The guests were really excited to open up some of the process they were doing. AJ&Smart was the agency that led the design sprint, and we were happy to share that behind-the-scenes. From our listeners, it was one of our most listened-to recent series, and I think that’s because so often on a podcast, you’re teaching based on perfect scenarios - there’s a lot of methodology, a lot of “This is what I did.” But rarely do you get to see how the work happens, which is messy. So with this recordings, you could hear what it’s like to actually work through a problem, versus discussing a methodology to work through a problem.
You’ve developed an incredibly passionate listenership (and in fact, I’ve just subscribed to your newsletter). How do you keep your listeners engaged beyond dropping amazing episodes of the podcast? Your work with Dribbble is so meaningful to the design community. Would you say that Rocketship.FM is a multiplatform community as well, with articles, newsletters and social media?
I don’t know how we keep anyone engaged beyond dropping episodes! We could do a lot better, but it’s a side project for us, and it’s something we do because we’re passionate about creating. We want an outlet to tell these stories that’s authentic for ourselves. I wouldn’t say we’re building a community, we’re building a media company. It’s a one-directional community focused on the audio. So that’s where I see Rocketship. It’s a time constraint on our end. At Dribbble, my work is a bit different: Rocketship is less of a community and more of a media company.
I feel like you’ve gathered together such top minds to share their best pieces of advice, such as “how to retain more users with value-based onboarding.” Would Rocketship.FM ever write a book?
Maybe! I think right now we’re more interested in telling stories. So unless one of those stories was big enough to be a book, then we might do it, but right now, focusing on telling great micro-stories is more important to us than I think some of the actionable content we focused on in the past. So if we ever wrote a book, it would be more a story about technology, versus a how-to.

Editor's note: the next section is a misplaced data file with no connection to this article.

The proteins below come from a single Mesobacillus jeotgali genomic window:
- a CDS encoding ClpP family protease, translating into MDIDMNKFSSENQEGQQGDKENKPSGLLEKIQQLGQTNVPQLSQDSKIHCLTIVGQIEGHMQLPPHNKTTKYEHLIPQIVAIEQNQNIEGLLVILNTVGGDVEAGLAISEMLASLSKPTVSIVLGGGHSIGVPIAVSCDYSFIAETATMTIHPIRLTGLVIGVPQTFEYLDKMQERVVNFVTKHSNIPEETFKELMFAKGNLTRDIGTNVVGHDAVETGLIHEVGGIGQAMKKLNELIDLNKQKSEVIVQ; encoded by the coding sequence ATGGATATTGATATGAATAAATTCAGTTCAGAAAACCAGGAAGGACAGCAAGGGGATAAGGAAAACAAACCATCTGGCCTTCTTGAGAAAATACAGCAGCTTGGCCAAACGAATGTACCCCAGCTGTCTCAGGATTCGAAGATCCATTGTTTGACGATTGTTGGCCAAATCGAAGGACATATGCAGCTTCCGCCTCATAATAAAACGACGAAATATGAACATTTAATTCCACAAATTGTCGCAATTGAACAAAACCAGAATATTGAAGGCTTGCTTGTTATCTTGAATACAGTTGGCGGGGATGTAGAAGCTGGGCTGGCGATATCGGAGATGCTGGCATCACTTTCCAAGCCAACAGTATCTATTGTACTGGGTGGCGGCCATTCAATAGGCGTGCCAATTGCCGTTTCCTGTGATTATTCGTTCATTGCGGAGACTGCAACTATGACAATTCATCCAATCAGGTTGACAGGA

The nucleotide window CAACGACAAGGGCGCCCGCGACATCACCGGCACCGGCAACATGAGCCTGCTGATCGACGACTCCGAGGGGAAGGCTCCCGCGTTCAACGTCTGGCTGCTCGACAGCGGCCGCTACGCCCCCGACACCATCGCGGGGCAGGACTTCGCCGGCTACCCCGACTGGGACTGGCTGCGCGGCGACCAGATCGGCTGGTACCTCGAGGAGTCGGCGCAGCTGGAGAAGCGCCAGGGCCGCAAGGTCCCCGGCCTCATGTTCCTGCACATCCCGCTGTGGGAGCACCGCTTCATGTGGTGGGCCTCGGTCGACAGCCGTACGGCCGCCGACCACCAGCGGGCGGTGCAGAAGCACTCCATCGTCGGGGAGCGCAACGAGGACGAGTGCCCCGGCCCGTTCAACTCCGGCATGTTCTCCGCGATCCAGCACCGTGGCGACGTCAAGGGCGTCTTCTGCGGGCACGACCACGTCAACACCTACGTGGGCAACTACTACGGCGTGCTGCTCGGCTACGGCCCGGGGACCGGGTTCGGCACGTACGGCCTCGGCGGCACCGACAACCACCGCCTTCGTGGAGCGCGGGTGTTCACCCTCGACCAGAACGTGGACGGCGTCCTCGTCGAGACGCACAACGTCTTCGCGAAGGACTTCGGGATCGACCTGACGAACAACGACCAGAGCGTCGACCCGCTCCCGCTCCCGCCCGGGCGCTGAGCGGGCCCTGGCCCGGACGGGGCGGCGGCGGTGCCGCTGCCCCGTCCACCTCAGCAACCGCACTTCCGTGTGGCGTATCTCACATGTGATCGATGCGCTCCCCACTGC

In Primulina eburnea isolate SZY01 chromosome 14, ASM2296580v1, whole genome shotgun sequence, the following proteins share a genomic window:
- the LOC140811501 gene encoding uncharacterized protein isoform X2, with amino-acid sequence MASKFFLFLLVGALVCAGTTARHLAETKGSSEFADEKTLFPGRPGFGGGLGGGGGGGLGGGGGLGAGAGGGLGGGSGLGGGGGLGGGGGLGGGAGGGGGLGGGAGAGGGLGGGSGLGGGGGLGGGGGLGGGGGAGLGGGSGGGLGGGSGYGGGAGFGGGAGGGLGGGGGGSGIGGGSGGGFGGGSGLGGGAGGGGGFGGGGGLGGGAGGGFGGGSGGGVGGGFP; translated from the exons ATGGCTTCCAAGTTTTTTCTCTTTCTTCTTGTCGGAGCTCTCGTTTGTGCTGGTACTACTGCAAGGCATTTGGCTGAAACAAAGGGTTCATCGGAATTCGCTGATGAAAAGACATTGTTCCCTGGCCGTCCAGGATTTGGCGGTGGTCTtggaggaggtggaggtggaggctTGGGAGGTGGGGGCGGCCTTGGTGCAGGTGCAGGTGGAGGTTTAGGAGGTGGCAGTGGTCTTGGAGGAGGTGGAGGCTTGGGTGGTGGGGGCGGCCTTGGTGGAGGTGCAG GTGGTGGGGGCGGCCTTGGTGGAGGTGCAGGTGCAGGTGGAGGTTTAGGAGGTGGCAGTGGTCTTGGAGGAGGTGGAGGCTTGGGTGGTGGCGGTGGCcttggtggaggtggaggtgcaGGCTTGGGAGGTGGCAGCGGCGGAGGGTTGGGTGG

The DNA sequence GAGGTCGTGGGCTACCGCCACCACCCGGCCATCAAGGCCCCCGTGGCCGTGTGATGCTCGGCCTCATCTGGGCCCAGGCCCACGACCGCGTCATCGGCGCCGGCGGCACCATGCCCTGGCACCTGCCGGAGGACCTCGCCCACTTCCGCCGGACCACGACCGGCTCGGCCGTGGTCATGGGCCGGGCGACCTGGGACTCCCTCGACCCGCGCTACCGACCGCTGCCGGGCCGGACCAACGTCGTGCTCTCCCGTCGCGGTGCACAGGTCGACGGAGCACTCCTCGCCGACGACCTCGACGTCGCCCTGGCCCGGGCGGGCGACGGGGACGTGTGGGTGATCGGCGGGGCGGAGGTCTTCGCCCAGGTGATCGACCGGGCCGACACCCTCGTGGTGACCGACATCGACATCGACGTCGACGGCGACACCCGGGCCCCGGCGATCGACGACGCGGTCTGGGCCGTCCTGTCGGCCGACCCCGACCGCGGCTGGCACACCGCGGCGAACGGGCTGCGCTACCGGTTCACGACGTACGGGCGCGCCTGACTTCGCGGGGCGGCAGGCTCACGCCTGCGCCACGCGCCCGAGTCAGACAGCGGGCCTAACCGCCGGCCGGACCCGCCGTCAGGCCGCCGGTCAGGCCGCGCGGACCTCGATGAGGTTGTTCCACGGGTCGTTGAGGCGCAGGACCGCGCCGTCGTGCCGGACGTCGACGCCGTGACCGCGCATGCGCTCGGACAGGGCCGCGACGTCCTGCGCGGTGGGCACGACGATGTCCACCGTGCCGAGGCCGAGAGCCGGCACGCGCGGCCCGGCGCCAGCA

How do you cultivate your amazing network?
I think it’s all about the content. We don’t do too much these days. In terms of promotion, we let the content speak for itself.
Not as big as Industry, but we are looking at doing some physical events in New York City, where we’ll be interviewing some of the local tech scene there in-person. So probably something much smaller, but we’d definitely love to get more of a physical presence in cities where we have a large listenership.
What’s ahead for season 6 of Rocketship.FM?
We’ve got 8 episodes for season 6, launching on each Thursday, on BlockLand. We’re going to dive into the Blockchain ecosystem a bit, we’ve talked to most of the civic leaders in Cleveland, we’ve talked to Bernie himself about what they are doing and what the future of this initiative will be. And we even interviewed some folks who believe it’s not going to happen. After those 8 episodes, we’re planning season 7 right now. I can’t say too much, but we’re looking at experimental product development, and how we can showcase the work that people are doing outside of the tech industry.
How do you and your podcast team stay inspired and excited?
I think there are times when we haven’t been inspired, and those are hard. When we kept doing the same thing over and over, trying to crank out as many interviews as possible, it got really hard. We weren’t inspired. So what we did about 2 years ago now was we stopped caring about the metrics, and started making content that we liked. It means the show changed drastically, we lost listenership, luckily we’ve gained it back, but some people started listening for what the show started out being and didn’t like how it changed. We keep evolving the show, as storytellers, as people. We pay less attention to constant growth, and pay more attention to stories and what we want to tell, versus what people want to hear. And when we did that, it became fun again. We were ok losing a little bit of following to create something we were actually proud of.
With the many incredible individuals you’ve spoken to - what words of advice would you have for others, whether they want to start a similar podcast or endeavor, or are looking to start a new business or idea?
If you’re looking for a podcast or endeavor, you have to ask “What is your goal?” is it to be an influencer? A journalist? And figuring that out first. I think a lot of people start an interview podcast without a real direction, or a direction that’s been done a lot of times, and unless you can do it significantly better than what’s out there, it’s hard to grow your following. It’s about finding a unique angle on what you’re interested in, that excitement will come out. For a new business or idea, I think it’s kind of the same, we see so much around being passionate, and pursuing a dream, but I think it’s more realistic to actually look at the business model, at what you’re trying to bring out into the world, talk to customers and talk to people before starting anything else. There’s a lot of great ideas, but if you want to start a business, you have to start a business. It’s about the market, or it’s about the model, a unique spin on one of those.
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